e, by Robert C. Kahler Contestee, in which it
is alleged that said entryman bah failed to
build a house upon said land or to establish
his residence thereon and that he has wholly
abandoned the same for more than six month,.
last past, said parties are hereby notified to
appear, respond and offer evidence touching
said allegation at 10 o'clock A. M. on Marchl
9th 1909, before S. J. Small, U. S. Commisslonet
at Judith Gap. Montana land that final hear
ing will be held at 10 o'clock A. M. on March
O20th. 19041 before] the Register and Receiver at
the United states Land Office in Lewistown,
The said contestant having, in a proper affi
davit. filed February 2nd. 11)00 s-t forth facts
which show that. after due dlllgettce, personal
servlce of this notice can not be ntade. it is
hereby ordered and directed that such notice
Ibe given by due anti proper publication.
Wyllys A. Hedges, Receiver.
RAILWAY BEAUTY SPOTS.
Phlox and Hydrangeas For Stations.
Blue Grass For Right of Way.
One of the good things ft, which
people have to thank the railroads is
the progress they are making in beau
tifying their right of way.
It is the practice of the Pennsylva
nia, as Moody's Magazine points out.
to surround its passenger stations,
which are practically the doorways to
towns and cities, with little parks with
terraces and gracefully curving paths
and roadways. To care for these sta
tlon parks is part of the duty of the
maintenance of way department, just
as it is to keep the rails and ties in
good order. Flowers and shrubbery
are planted in artistic plots, and gar
deners keep them fresh and flourish
At a station on the Long Island rail
road, which is a subsidiary of the
Pennsylvania, 600 trees and shrubs bei
sides beds of phlox and hydrangen.l
were set out this year. For another
station on the Long Island 425 shrubl
and twelve trees have been ordered of
the so called perennials and ever.
In the open country, too, far from
towns, the Pennsylvania has adopted
the policy of making its right of way
pleasant to look at. Slopes of un.
sightly rock or dirt are transformed
into green terraces.
Henceforth the standard roadbed,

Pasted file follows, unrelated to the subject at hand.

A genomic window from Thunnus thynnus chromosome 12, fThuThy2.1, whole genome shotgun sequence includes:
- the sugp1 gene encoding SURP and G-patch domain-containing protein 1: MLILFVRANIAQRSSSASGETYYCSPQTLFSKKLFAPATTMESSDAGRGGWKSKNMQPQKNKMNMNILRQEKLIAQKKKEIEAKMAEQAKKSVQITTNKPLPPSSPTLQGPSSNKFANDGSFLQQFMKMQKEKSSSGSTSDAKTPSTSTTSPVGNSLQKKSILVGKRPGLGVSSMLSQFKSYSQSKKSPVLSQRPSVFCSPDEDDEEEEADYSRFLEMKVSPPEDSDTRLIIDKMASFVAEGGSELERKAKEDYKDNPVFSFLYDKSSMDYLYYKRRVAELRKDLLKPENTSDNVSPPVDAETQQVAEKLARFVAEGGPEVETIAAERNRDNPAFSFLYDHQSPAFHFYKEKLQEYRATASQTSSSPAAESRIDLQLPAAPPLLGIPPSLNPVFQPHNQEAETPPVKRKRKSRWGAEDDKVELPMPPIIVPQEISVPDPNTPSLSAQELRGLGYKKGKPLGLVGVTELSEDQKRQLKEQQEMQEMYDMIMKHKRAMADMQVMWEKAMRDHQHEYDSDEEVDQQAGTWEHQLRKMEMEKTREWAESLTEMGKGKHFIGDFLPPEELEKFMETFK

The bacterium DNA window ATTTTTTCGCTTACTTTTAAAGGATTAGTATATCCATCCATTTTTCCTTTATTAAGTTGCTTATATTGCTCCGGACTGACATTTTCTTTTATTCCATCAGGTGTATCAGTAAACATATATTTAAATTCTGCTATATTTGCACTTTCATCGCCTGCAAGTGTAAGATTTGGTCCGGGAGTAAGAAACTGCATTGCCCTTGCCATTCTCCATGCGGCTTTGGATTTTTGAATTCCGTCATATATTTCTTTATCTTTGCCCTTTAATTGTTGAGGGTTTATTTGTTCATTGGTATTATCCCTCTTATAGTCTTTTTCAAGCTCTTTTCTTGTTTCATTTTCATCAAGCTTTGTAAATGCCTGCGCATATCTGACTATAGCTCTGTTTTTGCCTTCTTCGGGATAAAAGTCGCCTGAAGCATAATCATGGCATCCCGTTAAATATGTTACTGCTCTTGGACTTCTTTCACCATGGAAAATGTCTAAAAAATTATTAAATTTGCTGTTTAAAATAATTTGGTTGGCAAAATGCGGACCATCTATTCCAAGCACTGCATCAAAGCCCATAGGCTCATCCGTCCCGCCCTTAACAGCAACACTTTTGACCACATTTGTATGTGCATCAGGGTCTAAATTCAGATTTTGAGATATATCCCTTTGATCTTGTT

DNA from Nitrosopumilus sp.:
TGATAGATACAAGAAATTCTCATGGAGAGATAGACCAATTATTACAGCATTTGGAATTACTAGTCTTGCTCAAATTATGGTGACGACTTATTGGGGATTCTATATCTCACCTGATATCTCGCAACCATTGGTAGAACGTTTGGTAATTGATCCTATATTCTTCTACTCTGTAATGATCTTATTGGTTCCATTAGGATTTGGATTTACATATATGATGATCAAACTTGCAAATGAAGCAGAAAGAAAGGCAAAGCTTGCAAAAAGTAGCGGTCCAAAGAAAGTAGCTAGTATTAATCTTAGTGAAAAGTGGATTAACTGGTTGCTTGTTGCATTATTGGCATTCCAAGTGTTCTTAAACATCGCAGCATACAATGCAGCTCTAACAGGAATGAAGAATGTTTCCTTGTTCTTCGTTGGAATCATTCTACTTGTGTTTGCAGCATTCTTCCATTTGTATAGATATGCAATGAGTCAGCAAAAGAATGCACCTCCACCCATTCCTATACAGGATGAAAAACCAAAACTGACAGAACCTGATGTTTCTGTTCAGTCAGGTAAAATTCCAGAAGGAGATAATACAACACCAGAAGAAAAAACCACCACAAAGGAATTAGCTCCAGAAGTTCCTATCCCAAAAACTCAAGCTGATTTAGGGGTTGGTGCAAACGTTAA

when the tracks are in a cut, will in.
elude the sodded slopes. Blue grass
used for sodding will prevent the ero
sion which has given engineers so
much trouble in times past. in helplng
to solve the drainage problem the grass
Is even more useful than It Is orna
Plucky Football Player.
Burton Miller, right guard on the
Norfolk (Conn.) football team, i the
pluckiest man playing the game i
Connecticut this season. On a recent
Saturday Miller had four ribs frac
tured, but played the game out before
seeing a doctor. The other day. when
Norfolk met Torrlngton, Miller sur
prised players and rooters of the Nor
folk eleven by appearing in togs for
the fray. He played right guard h
both halves. Norfolk lost by a score of
5 to 0. but It was not Miller's fau!t.
T. E. KIRBY,
Painter and Paper Hanger
First-Class Work, First-Class
1909 Wall Paper Designs
A stock of the best bread, pies
cakes and rolls always on hanad.
Give me a trial order.
Central Ave., opposite Travelers
PETER WINTElt - I'roprlelor.
AI)IES A N I) GENT'LEMEN'
Meals at All Hours
TOY BROS. Proprietors.
IHlarlowton Grocery Co- Inc.
GROCERIES, GRAIN & HAY
PHONE No. 75
GOLD MEDAL FLOUR
SOur Brands i Gold Band Ham and Bacon
• RICHEILIEU GROCERIES $
ARCADE MEALS AT ALL HOURS
C F Quick Service
E. RORVIK. Prop.
Formerly The Belmont,
Lyon's Block,; Cenral Ave.
..A. C. GRAVES.. I
Wholesale and Retail
Fresh and Salt Meats, Fish, Eggs, Butter,
H ides, Etc. Pure Home Made Lard
Mail orders given prompt attention.
Central Ave. - - - Harlowton. Montana.
Harlowton Meat Market
Wholesale and Retail
Fresh & Salt Meats, Butter, Eggs
Special Attention Given to Mail Orders
Joseph Labrie Harlowtoe, Montana
Doors Open 7:30 Show 8:30 Sharp Popnlar Prioes, 20 and 35c
SHOWS T ALWAYS
IN TH THE
H A R LO WTON
Good Comedy, Drama and Instrucrive Subjects
A Good Time Assured Free Dance After Show
Tonso rial Parlor
S. '. IhOs. F. Hanzllk. Prop.,
. ,.. ,L: r-` ,.. ,, % ,, fi-t, : : . » .-ý . 'ý. , n , .N v r Q ý ,
. /Ed, .,- ý /; ., ,. .JUDITH STEAM
tA" `I' x v ý ' ,ý yLAUNDRY
' .r I . . " - r" ý .. ".r1- H a rlo w to n - M ont.
i WILL PAY
18 cents per lb. live Turkeys
16 " ",, " geese, fat
16 " " " " ducks
14 " " " " fat hens
14 " " " "yg.roosters
$1.50 per dozen for pigeons
All these Prices are F. 0. B. Butte. Cash
as Soon as the Goods arrive. Young Veal,
Pork, Butter and Eggs we Handle on Com
mission (As Prices Fluctuate.)
Copper City Poultry Co., L. M. Lewis, Prop.
11 West Galina St.